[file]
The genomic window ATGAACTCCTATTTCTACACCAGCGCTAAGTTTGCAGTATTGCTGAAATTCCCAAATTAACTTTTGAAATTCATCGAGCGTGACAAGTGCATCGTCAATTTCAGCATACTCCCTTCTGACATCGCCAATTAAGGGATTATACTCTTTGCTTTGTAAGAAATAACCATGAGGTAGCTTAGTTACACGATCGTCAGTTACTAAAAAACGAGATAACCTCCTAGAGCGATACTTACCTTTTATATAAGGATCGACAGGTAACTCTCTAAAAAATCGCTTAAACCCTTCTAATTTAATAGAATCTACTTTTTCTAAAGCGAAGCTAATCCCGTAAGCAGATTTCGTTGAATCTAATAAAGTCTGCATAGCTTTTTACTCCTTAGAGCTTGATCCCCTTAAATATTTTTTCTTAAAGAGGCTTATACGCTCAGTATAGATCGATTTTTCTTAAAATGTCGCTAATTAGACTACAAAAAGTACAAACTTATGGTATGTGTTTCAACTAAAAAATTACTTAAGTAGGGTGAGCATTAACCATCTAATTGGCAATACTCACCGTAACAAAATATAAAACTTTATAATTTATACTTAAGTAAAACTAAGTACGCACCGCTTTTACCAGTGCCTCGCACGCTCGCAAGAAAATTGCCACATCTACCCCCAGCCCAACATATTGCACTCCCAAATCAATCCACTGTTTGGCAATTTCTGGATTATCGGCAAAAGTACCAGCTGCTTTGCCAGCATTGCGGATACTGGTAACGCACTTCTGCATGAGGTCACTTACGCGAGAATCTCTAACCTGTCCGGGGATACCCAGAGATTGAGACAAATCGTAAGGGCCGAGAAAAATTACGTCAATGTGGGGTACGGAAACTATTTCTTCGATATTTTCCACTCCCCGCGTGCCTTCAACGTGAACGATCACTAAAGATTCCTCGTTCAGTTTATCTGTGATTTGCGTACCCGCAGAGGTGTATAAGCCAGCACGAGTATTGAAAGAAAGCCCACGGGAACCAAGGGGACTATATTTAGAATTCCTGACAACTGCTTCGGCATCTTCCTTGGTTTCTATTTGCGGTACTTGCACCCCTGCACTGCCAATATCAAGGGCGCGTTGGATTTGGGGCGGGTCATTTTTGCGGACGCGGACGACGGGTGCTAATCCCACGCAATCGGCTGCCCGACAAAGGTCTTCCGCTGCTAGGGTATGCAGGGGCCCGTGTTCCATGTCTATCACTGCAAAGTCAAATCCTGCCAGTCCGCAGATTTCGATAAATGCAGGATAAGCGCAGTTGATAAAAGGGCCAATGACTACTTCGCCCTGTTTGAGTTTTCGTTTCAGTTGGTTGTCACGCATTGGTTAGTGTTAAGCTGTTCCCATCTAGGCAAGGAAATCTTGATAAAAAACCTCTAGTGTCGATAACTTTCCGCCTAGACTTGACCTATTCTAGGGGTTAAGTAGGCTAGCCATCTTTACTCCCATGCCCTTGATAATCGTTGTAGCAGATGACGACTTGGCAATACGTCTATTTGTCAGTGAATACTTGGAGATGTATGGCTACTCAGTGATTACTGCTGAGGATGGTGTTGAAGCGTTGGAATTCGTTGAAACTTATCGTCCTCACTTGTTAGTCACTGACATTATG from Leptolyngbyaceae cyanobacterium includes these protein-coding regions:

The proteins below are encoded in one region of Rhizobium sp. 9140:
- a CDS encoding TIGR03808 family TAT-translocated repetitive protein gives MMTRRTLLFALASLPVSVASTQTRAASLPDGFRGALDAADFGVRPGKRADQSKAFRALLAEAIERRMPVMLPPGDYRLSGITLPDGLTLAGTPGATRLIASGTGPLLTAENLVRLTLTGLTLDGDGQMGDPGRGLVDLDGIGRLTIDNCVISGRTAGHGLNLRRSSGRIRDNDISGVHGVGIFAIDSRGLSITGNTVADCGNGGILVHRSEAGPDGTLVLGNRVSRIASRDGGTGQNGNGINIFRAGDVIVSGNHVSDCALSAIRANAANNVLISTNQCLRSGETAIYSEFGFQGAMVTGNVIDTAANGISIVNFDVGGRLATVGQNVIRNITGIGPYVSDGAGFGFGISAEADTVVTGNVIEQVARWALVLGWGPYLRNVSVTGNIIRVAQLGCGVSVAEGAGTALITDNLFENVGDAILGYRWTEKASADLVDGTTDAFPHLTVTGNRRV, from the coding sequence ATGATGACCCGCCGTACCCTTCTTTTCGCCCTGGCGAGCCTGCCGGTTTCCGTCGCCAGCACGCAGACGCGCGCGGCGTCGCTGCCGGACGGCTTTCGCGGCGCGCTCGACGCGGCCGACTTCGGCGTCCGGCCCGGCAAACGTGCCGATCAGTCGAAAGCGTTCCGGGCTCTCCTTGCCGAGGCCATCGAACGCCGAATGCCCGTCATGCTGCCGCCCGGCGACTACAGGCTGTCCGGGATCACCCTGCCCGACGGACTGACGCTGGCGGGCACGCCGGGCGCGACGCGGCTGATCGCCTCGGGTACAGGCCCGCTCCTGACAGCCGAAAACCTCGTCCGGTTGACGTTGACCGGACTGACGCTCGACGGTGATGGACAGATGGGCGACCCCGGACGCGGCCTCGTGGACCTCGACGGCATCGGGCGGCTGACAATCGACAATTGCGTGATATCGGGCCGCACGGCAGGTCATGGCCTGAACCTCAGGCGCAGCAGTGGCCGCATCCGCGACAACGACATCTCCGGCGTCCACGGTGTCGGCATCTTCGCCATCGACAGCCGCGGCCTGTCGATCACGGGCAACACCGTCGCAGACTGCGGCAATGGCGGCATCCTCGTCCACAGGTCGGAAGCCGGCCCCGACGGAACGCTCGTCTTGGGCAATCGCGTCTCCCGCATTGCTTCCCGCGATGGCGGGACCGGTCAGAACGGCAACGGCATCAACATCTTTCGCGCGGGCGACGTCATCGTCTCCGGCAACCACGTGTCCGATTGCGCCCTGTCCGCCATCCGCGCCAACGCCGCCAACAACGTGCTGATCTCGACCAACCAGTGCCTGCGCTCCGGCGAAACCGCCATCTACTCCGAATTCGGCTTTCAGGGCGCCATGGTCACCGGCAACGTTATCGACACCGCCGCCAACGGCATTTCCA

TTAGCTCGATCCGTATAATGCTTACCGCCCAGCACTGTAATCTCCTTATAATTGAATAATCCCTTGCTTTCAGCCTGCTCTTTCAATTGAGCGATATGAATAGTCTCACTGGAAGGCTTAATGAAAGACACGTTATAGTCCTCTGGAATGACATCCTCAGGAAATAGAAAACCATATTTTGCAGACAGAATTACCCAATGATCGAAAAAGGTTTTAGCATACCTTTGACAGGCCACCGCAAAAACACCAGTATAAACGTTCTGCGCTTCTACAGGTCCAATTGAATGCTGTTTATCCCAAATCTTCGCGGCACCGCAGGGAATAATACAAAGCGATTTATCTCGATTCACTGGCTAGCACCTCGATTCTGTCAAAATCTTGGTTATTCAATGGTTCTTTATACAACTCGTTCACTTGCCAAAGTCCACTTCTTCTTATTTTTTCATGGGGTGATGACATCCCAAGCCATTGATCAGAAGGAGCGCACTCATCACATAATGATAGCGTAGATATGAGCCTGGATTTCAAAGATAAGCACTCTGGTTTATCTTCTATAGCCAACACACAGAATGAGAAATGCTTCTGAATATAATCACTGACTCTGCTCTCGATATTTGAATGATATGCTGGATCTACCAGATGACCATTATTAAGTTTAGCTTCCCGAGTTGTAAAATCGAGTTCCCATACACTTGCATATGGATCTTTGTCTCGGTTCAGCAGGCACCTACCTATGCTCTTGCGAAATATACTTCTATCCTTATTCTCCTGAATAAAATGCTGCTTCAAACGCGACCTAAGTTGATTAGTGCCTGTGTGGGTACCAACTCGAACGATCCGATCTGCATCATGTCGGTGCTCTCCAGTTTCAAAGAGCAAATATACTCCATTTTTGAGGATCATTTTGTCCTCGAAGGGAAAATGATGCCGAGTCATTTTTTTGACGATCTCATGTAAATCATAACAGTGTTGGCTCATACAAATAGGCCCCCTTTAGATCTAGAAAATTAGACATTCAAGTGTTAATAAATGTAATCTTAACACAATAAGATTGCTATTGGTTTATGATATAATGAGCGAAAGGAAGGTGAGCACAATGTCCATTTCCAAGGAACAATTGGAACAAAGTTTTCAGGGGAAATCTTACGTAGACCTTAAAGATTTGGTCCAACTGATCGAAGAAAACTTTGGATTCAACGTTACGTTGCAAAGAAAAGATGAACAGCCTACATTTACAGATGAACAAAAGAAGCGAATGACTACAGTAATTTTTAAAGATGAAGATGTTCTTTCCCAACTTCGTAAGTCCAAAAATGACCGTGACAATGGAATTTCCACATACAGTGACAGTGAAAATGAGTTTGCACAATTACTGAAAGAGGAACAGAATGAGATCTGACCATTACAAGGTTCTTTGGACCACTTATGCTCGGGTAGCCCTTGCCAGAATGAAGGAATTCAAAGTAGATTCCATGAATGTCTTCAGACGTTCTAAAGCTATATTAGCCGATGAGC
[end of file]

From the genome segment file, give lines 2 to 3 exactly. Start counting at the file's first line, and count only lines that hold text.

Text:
The proteins below are encoded in one region of Rhizobium sp. 9140:
- a CDS encoding TIGR03808 family TAT-translocated repetitive protein gives MMTRRTLLFALASLPVSVASTQTRAASLPDGFRGALDAADFGVRPGKRADQSKAFRALLAEAIERRMPVMLPPGDYRLSGITLPDGLTLAGTPGATRLIASGTGPLLTAENLVRLTLTGLTLDGDGQMGDPGRGLVDLDGIGRLTIDNCVISGRTAGHGLNLRRSSGRIRDNDISGVHGVGIFAIDSRGLSITGNTVADCGNGGILVHRSEAGPDGTLVLGNRVSRIASRDGGTGQNGNGINIFRAGDVIVSGNHVSDCALSAIRANAANNVLISTNQCLRSGETAIYSEFGFQGAMVTGNVIDTAANGISIVNFDVGGRLATVGQNVIRNITGIGPYVSDGAGFGFGISAEADTVVTGNVIEQVARWALVLGWGPYLRNVSVTGNIIRVAQLGCGVSVAEGAGTALITDNLFENVGDAILGYRWTEKASADLVDGTTDAFPHLTVTGNRRV, from the coding sequence ATGATGACCCGCCGTACCCTTCTTTTCGCCCTGGCGAGCCTGCCGGTTTCCGTCGCCAGCACGCAGACGCGCGCGGCGTCGCTGCCGGACGGCTTTCGCGGCGCGCTCGACGCGGCCGACTTCGGCGTCCGGCCCGGCAAACGTGCCGATCAGTCGAAAGCGTTCCGGGCTCTCCTTGCCGAGGCCATCGAACGCCGAATGCCCGTCATGCTGCCGCCCGGCGACTACAGGCTGTCCGGGATCACCCTGCCCGACGGACTGACGCTGGCGGGCACGCCGGGCGCGACGCGGCTGATCGCCTCGGGTACAGGCCCGCTCCTGACAGCCGAAAACCTCGTCCGGTTGACGTTGACCGGACTGACGCTCGACGGTGATGGACAGATGGGCGACCCCGGACGCGGCCTCGTGGACCTCGACGGCATCGGGCGGCTGACAATCGACAATTGCGTGATATCGGGCCGCACGGCAGGTCATGGCCTGAACCTCAGGCGCAGCAGTGGCCGCATCCGCGACAACGACATCTCCGGCGTCCACGGTGTCGGCATCTTCGCCATCGACAGCCGCGGCCTGTCGATCACGGGCAACACCGTCGCAGACTGCGGCAATGGCGGCATCCTCGTCCACAGGTCGGAAGCCGGCCCCGACGGAACGCTCGTCTTGGGCAATCGCGTCTCCCGCATTGCTTCCCGCGATGGCGGGACCGGTCAGAACGGCAACGGCATCAACATCTTTCGCGCGGGCGACGTCATCGTCTCCGGCAACCACGTGTCCGATTGCGCCCTGTCCGCCATCCGCGCCAACGCCGCCAACAACGTGCTGATCTCGACCAACCAGTGCCTGCGCTCCGGCGAAACCGCCATCTACTCCGAATTCGGCTTTCAGGGCGCCATGGTCACCGGCAACGTTATCGACACCGCCGCCAACGGCATTTCCA